Date of Award


Document Type

Scholarly Project

Degree Name

Doctor of Physical Therapy (DPT)


Physical Therapy

First Advisor

Gary Schindler


Biomechanical Phenomena; Running -- physiology


Background and Purpose: Gaining knowledge of the change in navicular drop of the foot and pelvic movement in response to barefoot running training may allow sports medicine professionals, coaches, athletes, and others in the healthcare field to decrease the amount of injuries that may be caused by these motions. Effects of a running training program with conversion from a rearfoot strike pattern (RFSP) to forefoot strike pattern (FFSP) to determine impact on navicular drop and pelvic movement is lacking in literature. Due to the increased correlation of hip movement and lower extremity injuries, the purpose of this study was to determine if barefoot running training, with a FFSP compared to shod running using a RFSP, would affect the amount of drop during walking and running activities.

Material/Methods: Navicular and pelvic movement was analyzed between shod and barefoot running groups by utilizing the VICON motion analysis system and the static navicular drop test before and after the six-week running program. This study implemented a six-week training program to convert from a RFSP to FFSP in the barefoot running group when compared to the controlled shod group. The VICON was specifically used to evaluate the pelvic movement and navicular drop of the foot during the stance phase of gait in walking and running. A decrease in navicular distance traveled from pre- to post-test, may suggest a decrease in dynamic foot over-pronation. This result could support the effects of barefoot running with a FFSP, as a method for reducing pain and injuries associated with running.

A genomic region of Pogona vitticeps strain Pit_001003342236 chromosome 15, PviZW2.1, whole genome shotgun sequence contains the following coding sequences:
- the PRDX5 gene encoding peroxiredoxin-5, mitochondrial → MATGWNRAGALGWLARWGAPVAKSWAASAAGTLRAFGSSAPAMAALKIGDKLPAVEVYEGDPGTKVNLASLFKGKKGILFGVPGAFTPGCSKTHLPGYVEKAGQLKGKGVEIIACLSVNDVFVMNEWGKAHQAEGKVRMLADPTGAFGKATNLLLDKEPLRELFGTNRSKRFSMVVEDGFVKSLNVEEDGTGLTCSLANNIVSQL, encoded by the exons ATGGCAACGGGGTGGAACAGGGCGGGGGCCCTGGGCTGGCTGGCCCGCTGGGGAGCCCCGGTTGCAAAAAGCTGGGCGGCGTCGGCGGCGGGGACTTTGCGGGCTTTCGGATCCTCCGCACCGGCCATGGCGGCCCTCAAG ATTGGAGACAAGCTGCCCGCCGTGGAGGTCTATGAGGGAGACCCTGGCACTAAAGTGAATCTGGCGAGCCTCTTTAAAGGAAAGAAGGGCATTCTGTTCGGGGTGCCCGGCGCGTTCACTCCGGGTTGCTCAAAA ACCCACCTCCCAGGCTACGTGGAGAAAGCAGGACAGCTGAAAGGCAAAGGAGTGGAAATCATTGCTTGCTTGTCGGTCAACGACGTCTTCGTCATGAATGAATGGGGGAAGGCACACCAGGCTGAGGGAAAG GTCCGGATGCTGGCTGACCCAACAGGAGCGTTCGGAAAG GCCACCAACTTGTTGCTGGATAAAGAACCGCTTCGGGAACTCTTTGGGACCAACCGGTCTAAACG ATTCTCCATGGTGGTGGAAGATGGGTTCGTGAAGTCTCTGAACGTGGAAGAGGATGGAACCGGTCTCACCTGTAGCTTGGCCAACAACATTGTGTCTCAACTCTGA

Results: Results showed no statistical significance in the Standard Navicular Drop Test. There were no statistically significant differences using the VICON Motion Analysis for assessing dynamic navicular drop or pelvic movement in Barefoot Walking (BW) and Running Barefoot with a forefoot strike pattern (BR). However, trends indicated that post 6 week training the barefoot training group showed decreased navicular drop and decreased pelvic movement in comparison to the shod training group.

Discussion: Barefoot running training did not illustrate statistically significant improvement in navicular drop or pelvic drop movement during this study. Data showed that navicular drop presented a trend towards having less movement during barefoot running and barefoot walking post training program in comparison to the shod running group. Due to the limitations of this study (small sample size, narrow population, limited time spent barefoot running training, and specifics of the VICON motion analysis process) future research could address these limitations through conducting an ongoing study and/or open it to the public to improve subject population.